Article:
If you believe what you have seen in cartoons and slapstick comedies over your lifetime you might think this month's featured food is dangerous to have around. But, while a head-over-heels tumble after slipping on a peel is probably unrealistic, the benefits to your health and your budget from bananas are completely real.
Most likely, you and bananas need no introduction. Mashed banana was probably one of the very first solid foods you ever tried, and bunches of these curved fruits can be found on your counter throughout the year. The average American eats an astounding 25 pounds of bananas every year, but at a cost of only about 3 for $1 bananas are friendly to most food budgets in spite of this high demand.
Bananas can play a key role in helping us reach recommended nutrition goals, too. According to the Academy of Nutrition and Dietetics' 2011 consumer survey on nutrition needs, only 32 percent of consumers eat at least two servings of fruit and vegetables each day, and only 14 percent get the recommended five daily servings. Bananas's availability and affordability makes them a practical choice for filling part of this daily dietary shortfall, and the fruit's nutrition profile makes it a high quality choice as well.
One medium-sized banana, at only about 110 calories, gives you some very important nutrients for optimal health. One banana provides 10 percent of your daily fiber recommendation, almost 15 percent of blood pressure-friendly potassium, 17 percent of the antioxidant vitamin C, and an amazing 22 percent of your daily requirement for vitamin B6, which helps carry oxygen throughout your body and in other important body function roles.
Bananas can be eaten right out of their slippery container, sliced into cereal or salads, blended in smoothies, grilled, or mashed to spread on nut butter sandwiches or wraps. And, when those bright yellow peels turn black, bananas are perfect for baking, as a replacement for fat, eggs and sugar.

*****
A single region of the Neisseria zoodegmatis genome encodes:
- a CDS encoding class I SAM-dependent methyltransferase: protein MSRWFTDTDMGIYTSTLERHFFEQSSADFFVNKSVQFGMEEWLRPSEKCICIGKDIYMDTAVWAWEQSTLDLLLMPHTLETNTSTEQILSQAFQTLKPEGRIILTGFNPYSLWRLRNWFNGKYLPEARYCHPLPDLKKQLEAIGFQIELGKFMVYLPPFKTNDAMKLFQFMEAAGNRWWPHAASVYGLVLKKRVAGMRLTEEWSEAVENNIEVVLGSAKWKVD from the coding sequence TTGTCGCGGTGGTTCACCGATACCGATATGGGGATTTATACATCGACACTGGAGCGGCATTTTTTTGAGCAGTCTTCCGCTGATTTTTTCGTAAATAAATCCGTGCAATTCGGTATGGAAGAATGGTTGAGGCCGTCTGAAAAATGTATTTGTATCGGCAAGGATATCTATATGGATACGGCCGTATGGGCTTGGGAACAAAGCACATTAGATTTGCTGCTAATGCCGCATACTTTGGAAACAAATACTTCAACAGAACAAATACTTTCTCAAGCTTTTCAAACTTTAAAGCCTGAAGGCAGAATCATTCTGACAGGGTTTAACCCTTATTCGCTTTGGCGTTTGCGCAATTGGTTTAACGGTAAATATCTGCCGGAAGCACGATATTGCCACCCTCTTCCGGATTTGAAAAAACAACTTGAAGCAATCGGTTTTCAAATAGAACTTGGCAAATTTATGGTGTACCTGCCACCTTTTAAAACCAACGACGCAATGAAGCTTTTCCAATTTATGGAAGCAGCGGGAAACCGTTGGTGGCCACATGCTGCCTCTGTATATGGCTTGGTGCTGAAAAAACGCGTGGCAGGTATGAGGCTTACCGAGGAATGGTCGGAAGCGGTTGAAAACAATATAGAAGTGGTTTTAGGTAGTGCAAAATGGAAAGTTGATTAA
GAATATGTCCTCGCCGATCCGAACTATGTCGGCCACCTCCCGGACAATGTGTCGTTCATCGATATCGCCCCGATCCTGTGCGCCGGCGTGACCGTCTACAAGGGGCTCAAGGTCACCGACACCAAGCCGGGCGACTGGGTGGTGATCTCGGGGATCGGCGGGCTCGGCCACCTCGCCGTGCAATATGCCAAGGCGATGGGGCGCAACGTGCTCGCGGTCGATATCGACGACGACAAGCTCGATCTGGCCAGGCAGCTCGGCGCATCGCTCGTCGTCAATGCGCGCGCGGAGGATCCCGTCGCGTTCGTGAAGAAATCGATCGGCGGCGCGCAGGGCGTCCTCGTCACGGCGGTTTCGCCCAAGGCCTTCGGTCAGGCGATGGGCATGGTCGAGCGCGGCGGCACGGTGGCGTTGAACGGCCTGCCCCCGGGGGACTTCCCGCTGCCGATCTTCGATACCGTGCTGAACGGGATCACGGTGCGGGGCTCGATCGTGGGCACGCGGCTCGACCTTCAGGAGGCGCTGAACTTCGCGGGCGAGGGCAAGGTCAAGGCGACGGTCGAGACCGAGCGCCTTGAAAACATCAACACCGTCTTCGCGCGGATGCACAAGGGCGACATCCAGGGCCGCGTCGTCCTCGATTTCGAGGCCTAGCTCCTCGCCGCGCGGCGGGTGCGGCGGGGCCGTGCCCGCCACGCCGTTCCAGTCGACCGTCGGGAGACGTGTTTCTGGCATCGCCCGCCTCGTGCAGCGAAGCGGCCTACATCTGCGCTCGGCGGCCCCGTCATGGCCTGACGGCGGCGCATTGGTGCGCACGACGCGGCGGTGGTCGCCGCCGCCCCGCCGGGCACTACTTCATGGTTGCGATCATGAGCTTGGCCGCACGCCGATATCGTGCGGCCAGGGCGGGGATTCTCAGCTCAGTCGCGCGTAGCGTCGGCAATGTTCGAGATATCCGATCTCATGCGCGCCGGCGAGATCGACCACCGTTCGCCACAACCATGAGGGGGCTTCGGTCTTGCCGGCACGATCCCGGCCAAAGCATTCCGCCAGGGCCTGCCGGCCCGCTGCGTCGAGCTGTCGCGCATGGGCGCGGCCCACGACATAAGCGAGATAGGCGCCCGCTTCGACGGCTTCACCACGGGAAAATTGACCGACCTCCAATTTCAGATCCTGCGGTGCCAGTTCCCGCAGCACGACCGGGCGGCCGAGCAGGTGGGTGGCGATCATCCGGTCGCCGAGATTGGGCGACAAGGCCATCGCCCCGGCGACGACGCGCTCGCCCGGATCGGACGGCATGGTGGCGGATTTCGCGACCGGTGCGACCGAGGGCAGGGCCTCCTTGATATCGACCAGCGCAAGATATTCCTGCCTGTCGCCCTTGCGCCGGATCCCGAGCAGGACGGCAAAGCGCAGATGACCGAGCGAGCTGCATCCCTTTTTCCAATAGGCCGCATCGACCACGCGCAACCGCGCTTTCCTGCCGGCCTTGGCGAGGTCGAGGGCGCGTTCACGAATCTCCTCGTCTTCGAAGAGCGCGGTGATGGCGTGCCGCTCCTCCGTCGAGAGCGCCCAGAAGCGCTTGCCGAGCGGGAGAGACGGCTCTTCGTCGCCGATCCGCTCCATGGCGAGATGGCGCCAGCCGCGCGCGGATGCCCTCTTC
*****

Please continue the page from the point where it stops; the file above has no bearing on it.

Using bananas in your baking may require some experimentation. Experts suggest you start by using half as much pureed banana to replace the oil, butter or shortening for light cakes and baked goods. To substitute banana for cooking oil in dense cakes and quick breads, use three-fourths as much banana as oil. One quarter cup of mashed banana can also replace one egg in baked goods. Since bananas are naturally sweet, adding bananas allows bakers to back off on sugar.
Low-gluten flours (whole wheat pastry or oat flour) work best when replacing oil with banana while adding 50 percent more baking powder will keep recipes lighter when replacing eggs; reducing the oven temperature by 25 degrees will preserve moistness.
The National Safety Council reports that accidental falls accounted for almost 9 million emergency room visits in 2011 -- bananas are never cited as a cause, or even mentioned in the Council's "Fall Prevention Tips" fact sheet. It's clear you can embrace the incredible benefits of bananas without reservation.
Try this recipe: Banana Bread can be a special treat for Mother's Day. The whole family will enjoy banana bread served with brunch or as a snack.
• Toby Smithson, a registered dietitian, is the author of "Diabetes Meal Planning and Nutrition for Dummies" and is a national spokeswoman for the Academy of Nutrition and Dietetics.